February 22, 2006

South Dakota Senate Gets It Wrong

by @ 9:59 pm. Filed under National, Social Policy, Civil Liberties

Well South Dakota is one step closer to outlawing abortion in all forms except when the mother’s life is at risk. The state wanted to create a case to challenge Roe v. Wade and I feel pretty confident the South Dakotan House will pass the measure as well. Sadly, the bill is sponsored by at least one Democrat, Julie Bartling, who is obviously female as well and apparently does not believe that she is capable of making decisions for herself, she needs a government’s guidance I guess. Her thoughts on the bill? In her own words:

It is the time for the South Dakota Legislature to deal with this issue and protect the lives and rights of unborn children.

Let’s hope either the House or the Governor will get some sense. Though don’t count on Governor Mike Rounds, he has said he will “look favorably” on such a bill. First we have the gay bashing Rev. Phelps, now we have the nut jobs of an elected body passing a law that is unconstitutional. Some days the news isn’t much fun.

February 15, 2006

Help Stop The Wiretapping

by @ 12:07 pm. Filed under Democrats, National, Civil Liberties

Sen. Feingold has started a petition demanding that President Bush stop his illegal wiretapping ways. I just received an email from Sen. Feingold asking for more signatures. His goal was 10,000 and they are only about 1,500 short. Please sign the petition. Let us show President Bush that the people are paying attention and we want answers! Also, check out Sen. Feingold’s Progressive Patriot’s Fund to see what else he is up to.

Here is the text of the email:

We’re almost to our goal of 10,000 signatures, and we can make it if we ask our friends to stand up for their beliefs as well. Please tell five friends about our petition, and ask them to sign it as well.

When I questioned Attorney General Gonzales recently, I was deeply disturbed by his answers. As I said during the hearing, the President and his administration have been violating the law and are misleading the American public in order to justify their actions.

Attorney General Gonzales wasn’t honest with me during his confirmation hearings and I am concerned that we still do not know the full scope of the administration’s activities. Please ask your friends to help us call for an end to the warrentless surveillance of American citizens. In our country, no one is above the law.

February 10, 2006

Call Bush’s Bluff

by @ 9:21 am. Filed under National, National Security, Civil Liberties

Bush needs to be called out on his attempt to trick us into supporting programs like the Patriot Act and his illegal wiretapping. Yesterday, while speaking in front of the National Guard Association the president revealed details of a supposed attemp to attack Library Tower in Los Angeles. The administration is touting the thwarted plot as a defense of the illegal programs that deny us our civil liberties. Bush remarked:

As the West Coast plot shows, in the war on terror, we face a relentless and determined enemy.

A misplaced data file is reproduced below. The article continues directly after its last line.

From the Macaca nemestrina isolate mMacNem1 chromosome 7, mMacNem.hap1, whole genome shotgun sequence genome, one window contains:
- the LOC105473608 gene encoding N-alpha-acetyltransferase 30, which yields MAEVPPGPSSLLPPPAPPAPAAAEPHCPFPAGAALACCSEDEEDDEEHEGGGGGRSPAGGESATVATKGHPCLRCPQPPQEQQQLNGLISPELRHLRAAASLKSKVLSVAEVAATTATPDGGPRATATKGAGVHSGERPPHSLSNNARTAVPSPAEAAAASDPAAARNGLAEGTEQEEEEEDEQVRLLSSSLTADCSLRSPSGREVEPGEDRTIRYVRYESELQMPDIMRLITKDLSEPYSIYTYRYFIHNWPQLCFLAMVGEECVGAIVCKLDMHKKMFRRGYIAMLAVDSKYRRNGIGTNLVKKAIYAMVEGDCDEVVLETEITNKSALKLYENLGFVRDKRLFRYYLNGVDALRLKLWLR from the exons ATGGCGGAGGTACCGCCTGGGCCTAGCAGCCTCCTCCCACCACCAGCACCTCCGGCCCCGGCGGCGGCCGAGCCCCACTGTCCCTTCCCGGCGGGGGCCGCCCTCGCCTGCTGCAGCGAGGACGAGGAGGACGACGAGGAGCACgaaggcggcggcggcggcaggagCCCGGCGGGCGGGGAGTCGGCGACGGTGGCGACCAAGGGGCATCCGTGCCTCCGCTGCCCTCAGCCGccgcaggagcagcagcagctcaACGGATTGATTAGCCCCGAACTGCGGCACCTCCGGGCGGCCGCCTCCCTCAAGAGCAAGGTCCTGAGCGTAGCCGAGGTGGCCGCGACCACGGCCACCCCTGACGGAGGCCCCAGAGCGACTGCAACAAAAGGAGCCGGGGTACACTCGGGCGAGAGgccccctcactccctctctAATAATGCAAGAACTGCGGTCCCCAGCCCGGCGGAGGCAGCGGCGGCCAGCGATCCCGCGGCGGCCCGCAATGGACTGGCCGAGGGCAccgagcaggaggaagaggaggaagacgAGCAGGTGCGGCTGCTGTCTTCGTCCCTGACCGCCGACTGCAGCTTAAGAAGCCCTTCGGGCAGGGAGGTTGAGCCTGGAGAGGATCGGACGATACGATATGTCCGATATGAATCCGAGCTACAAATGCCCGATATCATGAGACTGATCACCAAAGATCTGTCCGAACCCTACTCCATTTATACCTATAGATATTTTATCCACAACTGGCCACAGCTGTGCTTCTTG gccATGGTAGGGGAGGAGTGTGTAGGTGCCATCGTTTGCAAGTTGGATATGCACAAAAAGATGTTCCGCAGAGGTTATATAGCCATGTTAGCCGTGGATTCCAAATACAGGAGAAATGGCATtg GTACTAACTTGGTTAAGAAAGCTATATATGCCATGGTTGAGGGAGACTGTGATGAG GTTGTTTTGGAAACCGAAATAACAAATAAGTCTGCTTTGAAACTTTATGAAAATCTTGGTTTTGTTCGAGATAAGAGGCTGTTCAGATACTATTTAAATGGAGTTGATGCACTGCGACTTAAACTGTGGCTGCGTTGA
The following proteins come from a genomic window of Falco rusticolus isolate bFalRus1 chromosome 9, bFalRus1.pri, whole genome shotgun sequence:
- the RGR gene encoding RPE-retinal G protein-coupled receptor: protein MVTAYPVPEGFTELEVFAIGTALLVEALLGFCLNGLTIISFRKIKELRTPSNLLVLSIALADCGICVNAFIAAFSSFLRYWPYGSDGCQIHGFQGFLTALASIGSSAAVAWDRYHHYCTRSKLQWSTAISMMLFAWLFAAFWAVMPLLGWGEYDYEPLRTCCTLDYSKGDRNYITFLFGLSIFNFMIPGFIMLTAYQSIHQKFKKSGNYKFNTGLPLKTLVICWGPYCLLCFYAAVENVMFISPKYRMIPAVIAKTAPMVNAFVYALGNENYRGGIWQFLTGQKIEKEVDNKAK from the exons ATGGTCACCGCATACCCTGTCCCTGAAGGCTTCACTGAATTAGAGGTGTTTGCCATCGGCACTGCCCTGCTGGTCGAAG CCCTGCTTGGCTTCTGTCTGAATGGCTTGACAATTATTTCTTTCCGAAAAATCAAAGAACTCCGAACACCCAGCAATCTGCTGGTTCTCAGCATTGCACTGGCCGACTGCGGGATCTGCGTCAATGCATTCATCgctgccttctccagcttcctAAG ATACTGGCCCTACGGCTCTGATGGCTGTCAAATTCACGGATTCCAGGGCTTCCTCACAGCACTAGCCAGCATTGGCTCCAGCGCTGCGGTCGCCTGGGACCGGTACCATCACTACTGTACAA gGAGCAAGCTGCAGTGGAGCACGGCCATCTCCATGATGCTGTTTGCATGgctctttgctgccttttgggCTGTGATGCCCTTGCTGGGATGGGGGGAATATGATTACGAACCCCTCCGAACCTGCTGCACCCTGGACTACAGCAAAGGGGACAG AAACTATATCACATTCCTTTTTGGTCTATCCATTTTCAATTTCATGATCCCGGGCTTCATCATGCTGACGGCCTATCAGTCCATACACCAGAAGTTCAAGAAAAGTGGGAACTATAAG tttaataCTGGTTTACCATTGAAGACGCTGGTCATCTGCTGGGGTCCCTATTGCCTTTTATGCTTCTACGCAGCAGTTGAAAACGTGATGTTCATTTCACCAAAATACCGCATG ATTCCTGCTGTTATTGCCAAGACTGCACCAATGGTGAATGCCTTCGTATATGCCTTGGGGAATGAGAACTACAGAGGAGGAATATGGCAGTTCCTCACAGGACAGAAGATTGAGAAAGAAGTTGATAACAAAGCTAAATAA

Bush’s homeland security advisor, Frances Townsend, said that stopping the plot against LA attack proves

the importance of real-time information sharing paired with internation cooperation and detainee interrogations. It also reminds us that we must gather as much information as possible from all sources.

When asked, Townsend wouldn’t say whether domestic programs had any effect in stopping the LA attack. And this is where my beef lies. Bush and his cronies are so in need of gaining the public’s trust again that they are abusing what little trust the still possess. By creating the impression that the plan was stopped because of the Patriot Act or the wiretapping Bush is misleading us again. If the administration cold release teh details of the plot and the subsequent capture of the the plotters, they could also release the avenues used to secure these arrests. If the Bush administration relied on any of the domestic programs that are so unpopular he would have said so as an attempt to prove he was right all along. Instead they are trying to draw false connections and baiting Americans, as usual, with fear instead of facts. We need to remind our friends and neighbors who might fall prey to this loose argument that Bush still has offered no conclusive proof that the wiretapping or Patriot Act were necessary in securing the individuals responsible. We should also remind people that the arrests and detainment of the suspects all took place on foreign rather than American soil.

[powered by WordPress.]

There are those that look at things the way they are, and ask why? I dream of things that never were, and ask why not.

Support Bloggers' Rights!
Support Bloggers' Rights!

Contact Me

    andy AT massrevolutionnow DOT com

Russ Feingold for President!




June 2006
« May    

In the vast Blogosphere...


Internal Links

Blogarama - The Blogs Directory

22 queries. 0.398 seconds

Creative Commons License
This work is licensed under a Creative Commons Attribution-NoDerivs 2.5 License.